Recent reports highlight a growing trend of vaccine hesitancy among parents of school-age children, with between 20% to 25% expressing worries about routine and recommended vaccines.
A recent supplemental publication from the RADx-UP Return to School Program pooled data from four separate research groups and aims to understand parents’ hesitancy surrounding COVID-19 vaccines in educational settings. Health Systems and Population Health Professor and Associate Chair for Research Linda Ko co-authored the publication.
According to Ko, “our main objective was to understand what factors lead to decisions around COVID-19 testing and vaccine uptake among families in communities affected most during the COVID-19 pandemic.”
The study revealed the primary concerns that drive vaccine hesitancy revolve around potential side effects, development of the vaccine, misinformation about vaccines, and doubts about its effectiveness.
“Suspicion about vaccines due to false or misleading information found online, notably on platforms like Twitter, was a significant issue, particularly among marginalized populations,” says Ko. “Misinformation can sow doubt about preventive efforts to mitigate the spread and the severity of COVID-19 infection. Addressing misinformation in an accurate and consistent manner via trusted information sources is crucial to counter misconception.”
Interestingly, the study did not find access to vaccines to be a prominent reason for vaccine hesitancy, though it has been highlighted in other research. This may be because the participants in this study were more aware of and had better access to COVID-19 testing and vaccination due to their involvement in the research.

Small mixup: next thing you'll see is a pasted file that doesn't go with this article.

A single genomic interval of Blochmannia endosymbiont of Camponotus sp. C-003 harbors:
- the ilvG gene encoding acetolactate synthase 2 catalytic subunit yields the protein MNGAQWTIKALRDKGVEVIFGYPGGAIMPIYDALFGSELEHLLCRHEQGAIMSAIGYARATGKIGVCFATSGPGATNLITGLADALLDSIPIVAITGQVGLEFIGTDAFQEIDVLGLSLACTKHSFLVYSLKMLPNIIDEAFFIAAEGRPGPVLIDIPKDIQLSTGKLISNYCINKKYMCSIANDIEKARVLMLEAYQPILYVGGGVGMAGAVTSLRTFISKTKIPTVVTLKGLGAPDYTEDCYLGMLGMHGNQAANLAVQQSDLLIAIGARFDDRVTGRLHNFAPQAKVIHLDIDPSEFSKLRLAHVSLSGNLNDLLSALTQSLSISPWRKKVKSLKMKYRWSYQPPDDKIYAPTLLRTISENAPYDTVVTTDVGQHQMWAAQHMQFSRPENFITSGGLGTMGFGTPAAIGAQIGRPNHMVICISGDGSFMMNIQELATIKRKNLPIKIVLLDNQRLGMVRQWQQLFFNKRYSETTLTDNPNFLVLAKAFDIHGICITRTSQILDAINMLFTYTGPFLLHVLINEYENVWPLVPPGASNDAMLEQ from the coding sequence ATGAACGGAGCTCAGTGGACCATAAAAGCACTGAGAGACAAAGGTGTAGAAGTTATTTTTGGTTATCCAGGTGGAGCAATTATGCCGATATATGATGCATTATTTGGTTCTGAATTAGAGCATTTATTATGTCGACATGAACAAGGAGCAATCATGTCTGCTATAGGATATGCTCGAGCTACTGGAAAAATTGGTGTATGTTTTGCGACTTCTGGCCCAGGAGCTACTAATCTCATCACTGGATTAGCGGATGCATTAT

Possible solutions for vaccine hesitancy among parents of school-age children
Promoting health literacy among children, especially in underserved communities, may boost vaccination rates, as many parents expressed a willingness to allow older children to make the decision. Educational information about potential side effects, vaccine development, and how the vaccine reduces the risk of COVID-19 should be communicated clearly before and after vaccination.
Health Systems and Population Health Assistant Professor Maggie Ramirez also contributed to the publication. “Creating trust around preventive messages is just as important as the messages themselves,” says Ramirez. “Rather than approaching communities from the outside when promoting testing and vaccine uptake, public health strategies should prioritize establishing authentic partnerships with community organizations such as schools, faith-based organizations, clinics, and social services agencies, and provide them with resources to enhance community modeling across all COVID-19 preventive behaviors.”
While vaccine hesitancy isn’t new, COVID-19 has highlighted it further. As we navigate this complex issue, understanding the reasons behind vaccine hesitancy can help address concerns and work towards better vaccination rates.
“In partnerships with multiple community and research partners dedicated to discovering and implementing solutions, UW continues its mission to protect the health and safety of the public,” said Ko.
Community co-authors of the supplements include Ms. Sandra Linde and Ms. Oralia Cisneros. Drs. Maggie Ramirez (HSPop), Parth Shah from the Cancer Prevention Program at Fred Hutchinson Cancer Research Center, and Dr. Paul Drain from UW Department of Global Health, Infectious Disease (Medicine) and Epidemiology also contributed to the supplements.